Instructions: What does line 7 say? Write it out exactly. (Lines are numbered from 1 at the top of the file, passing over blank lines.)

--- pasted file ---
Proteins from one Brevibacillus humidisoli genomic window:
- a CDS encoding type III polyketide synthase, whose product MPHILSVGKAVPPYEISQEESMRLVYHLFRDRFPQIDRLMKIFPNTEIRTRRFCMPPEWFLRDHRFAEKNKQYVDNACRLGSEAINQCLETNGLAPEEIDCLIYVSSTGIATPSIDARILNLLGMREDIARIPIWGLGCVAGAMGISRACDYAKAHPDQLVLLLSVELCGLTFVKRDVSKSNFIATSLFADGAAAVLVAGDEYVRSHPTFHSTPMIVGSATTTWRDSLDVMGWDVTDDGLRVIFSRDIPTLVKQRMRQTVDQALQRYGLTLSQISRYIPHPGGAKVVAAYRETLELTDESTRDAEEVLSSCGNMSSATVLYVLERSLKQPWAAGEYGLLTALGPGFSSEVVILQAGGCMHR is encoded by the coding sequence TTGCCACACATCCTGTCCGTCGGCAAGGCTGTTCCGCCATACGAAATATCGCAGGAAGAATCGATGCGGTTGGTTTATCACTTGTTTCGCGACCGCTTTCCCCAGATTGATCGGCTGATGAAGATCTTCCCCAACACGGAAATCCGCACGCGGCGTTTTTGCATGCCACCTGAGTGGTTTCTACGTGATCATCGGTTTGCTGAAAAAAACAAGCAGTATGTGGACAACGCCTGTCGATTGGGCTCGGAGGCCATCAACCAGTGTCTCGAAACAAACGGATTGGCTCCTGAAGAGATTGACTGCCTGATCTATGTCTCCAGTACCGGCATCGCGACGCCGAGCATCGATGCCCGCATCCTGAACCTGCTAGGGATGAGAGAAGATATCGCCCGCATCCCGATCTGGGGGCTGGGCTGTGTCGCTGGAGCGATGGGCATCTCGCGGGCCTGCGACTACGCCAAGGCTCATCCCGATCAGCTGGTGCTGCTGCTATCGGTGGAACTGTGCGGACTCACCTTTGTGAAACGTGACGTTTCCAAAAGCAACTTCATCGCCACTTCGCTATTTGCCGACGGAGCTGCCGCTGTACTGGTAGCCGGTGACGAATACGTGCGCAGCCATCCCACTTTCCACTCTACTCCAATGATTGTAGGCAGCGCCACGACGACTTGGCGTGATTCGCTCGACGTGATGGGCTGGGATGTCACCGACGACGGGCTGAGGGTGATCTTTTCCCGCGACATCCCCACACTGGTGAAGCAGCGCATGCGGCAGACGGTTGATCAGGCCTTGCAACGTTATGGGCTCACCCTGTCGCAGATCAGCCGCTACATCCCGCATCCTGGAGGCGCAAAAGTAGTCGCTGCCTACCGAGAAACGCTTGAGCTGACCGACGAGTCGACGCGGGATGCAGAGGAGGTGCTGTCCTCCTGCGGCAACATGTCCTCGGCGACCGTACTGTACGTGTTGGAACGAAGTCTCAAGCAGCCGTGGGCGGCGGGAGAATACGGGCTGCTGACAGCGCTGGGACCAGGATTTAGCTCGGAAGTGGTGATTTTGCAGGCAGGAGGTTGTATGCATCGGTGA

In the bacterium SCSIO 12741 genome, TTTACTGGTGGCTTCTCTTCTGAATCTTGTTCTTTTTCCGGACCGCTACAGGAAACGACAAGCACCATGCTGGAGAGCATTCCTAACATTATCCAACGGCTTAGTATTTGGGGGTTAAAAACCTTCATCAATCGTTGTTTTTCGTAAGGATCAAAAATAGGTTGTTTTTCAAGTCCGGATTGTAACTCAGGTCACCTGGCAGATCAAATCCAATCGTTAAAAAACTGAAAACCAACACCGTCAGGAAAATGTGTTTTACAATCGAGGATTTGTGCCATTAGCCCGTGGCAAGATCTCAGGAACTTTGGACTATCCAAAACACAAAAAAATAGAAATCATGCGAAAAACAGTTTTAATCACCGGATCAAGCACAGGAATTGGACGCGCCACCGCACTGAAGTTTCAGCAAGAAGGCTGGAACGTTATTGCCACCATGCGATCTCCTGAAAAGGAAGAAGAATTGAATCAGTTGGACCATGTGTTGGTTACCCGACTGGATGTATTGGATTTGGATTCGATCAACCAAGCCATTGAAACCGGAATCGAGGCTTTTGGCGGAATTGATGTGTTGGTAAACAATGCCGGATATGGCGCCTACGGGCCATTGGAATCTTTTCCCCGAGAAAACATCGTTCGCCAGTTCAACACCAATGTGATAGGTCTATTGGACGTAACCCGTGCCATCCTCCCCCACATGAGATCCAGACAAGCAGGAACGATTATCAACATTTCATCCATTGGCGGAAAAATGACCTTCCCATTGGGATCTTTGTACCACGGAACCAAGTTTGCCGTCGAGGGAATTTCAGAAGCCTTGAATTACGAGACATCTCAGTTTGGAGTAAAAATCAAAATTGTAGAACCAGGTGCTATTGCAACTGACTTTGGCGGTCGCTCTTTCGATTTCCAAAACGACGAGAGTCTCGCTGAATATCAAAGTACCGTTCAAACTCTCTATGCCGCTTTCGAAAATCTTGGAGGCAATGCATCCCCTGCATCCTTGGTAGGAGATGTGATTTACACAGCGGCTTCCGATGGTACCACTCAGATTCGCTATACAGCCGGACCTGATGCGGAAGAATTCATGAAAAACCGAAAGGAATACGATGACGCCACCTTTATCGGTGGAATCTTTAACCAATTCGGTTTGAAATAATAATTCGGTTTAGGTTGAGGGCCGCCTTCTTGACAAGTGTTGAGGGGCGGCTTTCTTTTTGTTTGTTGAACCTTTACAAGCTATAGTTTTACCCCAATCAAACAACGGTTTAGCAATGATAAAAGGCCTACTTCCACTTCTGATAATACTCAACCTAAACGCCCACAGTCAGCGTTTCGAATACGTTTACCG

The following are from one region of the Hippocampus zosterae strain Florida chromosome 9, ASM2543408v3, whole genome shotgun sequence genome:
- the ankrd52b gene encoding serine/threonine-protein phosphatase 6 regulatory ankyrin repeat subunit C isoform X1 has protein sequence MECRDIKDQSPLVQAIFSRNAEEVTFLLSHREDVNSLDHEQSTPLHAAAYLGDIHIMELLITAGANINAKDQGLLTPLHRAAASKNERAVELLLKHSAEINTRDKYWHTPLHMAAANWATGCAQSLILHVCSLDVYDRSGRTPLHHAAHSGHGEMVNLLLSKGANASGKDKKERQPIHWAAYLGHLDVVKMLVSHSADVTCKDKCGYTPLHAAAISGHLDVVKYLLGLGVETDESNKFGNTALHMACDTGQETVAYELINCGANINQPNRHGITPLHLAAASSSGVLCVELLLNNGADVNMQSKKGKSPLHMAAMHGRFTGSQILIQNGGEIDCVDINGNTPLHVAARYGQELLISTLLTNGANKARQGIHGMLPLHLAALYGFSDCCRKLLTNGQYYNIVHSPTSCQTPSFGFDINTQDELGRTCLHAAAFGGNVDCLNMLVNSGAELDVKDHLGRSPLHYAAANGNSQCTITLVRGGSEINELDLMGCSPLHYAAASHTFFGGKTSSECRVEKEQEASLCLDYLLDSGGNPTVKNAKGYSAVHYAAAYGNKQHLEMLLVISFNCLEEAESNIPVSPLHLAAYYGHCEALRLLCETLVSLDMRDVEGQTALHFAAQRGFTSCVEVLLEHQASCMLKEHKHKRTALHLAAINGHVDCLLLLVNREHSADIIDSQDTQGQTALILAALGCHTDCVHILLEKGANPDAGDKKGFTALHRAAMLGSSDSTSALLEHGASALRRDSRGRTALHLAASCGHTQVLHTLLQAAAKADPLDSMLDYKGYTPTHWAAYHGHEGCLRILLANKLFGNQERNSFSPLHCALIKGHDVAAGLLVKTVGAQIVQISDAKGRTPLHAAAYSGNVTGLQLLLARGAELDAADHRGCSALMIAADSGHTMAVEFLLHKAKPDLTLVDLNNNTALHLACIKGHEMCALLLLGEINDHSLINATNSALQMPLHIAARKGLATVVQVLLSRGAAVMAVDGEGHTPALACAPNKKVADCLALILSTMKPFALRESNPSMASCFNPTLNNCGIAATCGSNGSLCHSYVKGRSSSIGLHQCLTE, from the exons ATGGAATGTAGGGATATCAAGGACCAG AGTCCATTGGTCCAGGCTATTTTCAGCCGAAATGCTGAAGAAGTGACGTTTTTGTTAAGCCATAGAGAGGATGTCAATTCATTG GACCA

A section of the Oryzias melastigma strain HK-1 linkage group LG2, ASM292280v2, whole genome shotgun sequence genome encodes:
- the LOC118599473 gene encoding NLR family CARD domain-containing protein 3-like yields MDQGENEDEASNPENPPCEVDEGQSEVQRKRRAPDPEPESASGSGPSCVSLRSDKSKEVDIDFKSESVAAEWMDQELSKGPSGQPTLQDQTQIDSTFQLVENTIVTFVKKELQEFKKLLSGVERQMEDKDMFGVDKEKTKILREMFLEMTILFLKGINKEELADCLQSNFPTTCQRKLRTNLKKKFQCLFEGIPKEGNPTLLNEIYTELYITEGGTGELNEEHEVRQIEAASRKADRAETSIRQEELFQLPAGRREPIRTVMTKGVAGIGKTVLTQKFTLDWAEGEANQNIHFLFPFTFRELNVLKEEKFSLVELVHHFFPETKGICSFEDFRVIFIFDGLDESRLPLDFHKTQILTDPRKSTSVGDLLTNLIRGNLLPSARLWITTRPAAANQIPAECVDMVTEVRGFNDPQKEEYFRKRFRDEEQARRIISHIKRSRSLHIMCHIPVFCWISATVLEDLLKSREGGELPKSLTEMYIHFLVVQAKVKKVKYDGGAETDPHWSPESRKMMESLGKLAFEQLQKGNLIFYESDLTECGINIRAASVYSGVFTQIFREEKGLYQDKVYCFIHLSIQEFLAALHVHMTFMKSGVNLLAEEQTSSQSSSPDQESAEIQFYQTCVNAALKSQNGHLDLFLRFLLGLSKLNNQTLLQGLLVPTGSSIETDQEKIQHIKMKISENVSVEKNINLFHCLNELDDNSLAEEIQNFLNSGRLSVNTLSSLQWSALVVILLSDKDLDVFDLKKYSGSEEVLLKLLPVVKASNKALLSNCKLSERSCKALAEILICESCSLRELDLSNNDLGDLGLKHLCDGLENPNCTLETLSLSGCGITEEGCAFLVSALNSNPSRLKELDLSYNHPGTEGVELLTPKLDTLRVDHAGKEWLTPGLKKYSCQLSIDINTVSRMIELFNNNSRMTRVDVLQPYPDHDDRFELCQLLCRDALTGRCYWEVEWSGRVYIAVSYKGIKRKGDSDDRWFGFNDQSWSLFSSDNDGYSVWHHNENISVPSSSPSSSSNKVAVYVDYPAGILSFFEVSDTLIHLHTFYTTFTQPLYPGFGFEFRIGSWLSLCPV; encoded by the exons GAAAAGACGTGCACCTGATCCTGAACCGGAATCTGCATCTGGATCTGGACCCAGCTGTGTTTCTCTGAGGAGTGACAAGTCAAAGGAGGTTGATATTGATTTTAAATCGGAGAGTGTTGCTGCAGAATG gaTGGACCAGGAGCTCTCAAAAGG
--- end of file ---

- the LOC118599473 gene encoding NLR family CARD domain-containing protein 3-like yields MDQGENEDEASNPENPPCEVDEGQSEVQRKRRAPDPEPESASGSGPSCVSLRSDKSKEVDIDFKSESVAAEWMDQELSKGPSGQPTLQDQTQIDSTFQLVENTIVTFVKKELQEFKKLLSGVERQMEDKDMFGVDKEKTKILREMFLEMTILFLKGINKEELADCLQSNFPTTCQRKLRTNLKKKFQCLFEGIPKEGNPTLLNEIYTELYITEGGTGELNEEHEVRQIEAASRKADRAETSIRQEELFQLPAGRREPIRTVMTKGVAGIGKTVLTQKFTLDWAEGEANQNIHFLFPFTFRELNVLKEEKFSLVELVHHFFPETKGICSFEDFRVIFIFDGLDESRLPLDFHKTQILTDPRKSTSVGDLLTNLIRGNLLPSARLWITTRPAAANQIPAECVDMVTEVRGFNDPQKEEYFRKRFRDEEQARRIISHIKRSRSLHIMCHIPVFCWISATVLEDLLKSREGGELPKSLTEMYIHFLVVQAKVKKVKYDGGAETDPHWSPESRKMMESLGKLAFEQLQKGNLIFYESDLTECGINIRAASVYSGVFTQIFREEKGLYQDKVYCFIHLSIQEFLAALHVHMTFMKSGVNLLAEEQTSSQSSSPDQESAEIQFYQTCVNAALKSQNGHLDLFLRFLLGLSKLNNQTLLQGLLVPTGSSIETDQEKIQHIKMKISENVSVEKNINLFHCLNELDDNSLAEEIQNFLNSGRLSVNTLSSLQWSALVVILLSDKDLDVFDLKKYSGSEEVLLKLLPVVKASNKALLSNCKLSERSCKALAEILICESCSLRELDLSNNDLGDLGLKHLCDGLENPNCTLETLSLSGCGITEEGCAFLVSALNSNPSRLKELDLSYNHPGTEGVELLTPKLDTLRVDHAGKEWLTPGLKKYSCQLSIDINTVSRMIELFNNNSRMTRVDVLQPYPDHDDRFELCQLLCRDALTGRCYWEVEWSGRVYIAVSYKGIKRKGDSDDRWFGFNDQSWSLFSSDNDGYSVWHHNENISVPSSSPSSSSNKVAVYVDYPAGILSFFEVSDTLIHLHTFYTTFTQPLYPGFGFEFRIGSWLSLCPV; encoded by the exons GAAAAGACGTGCACCTGATCCTGAACCGGAATCTGCATCTGGATCTGGACCCAGCTGTGTTTCTCTGAGGAGTGACAAGTCAAAGGAGGTTGATATTGATTTTAAATCGGAGAGTGTTGCTGCAGAATG gaTGGACCAGGAGCTCTCAAAAGG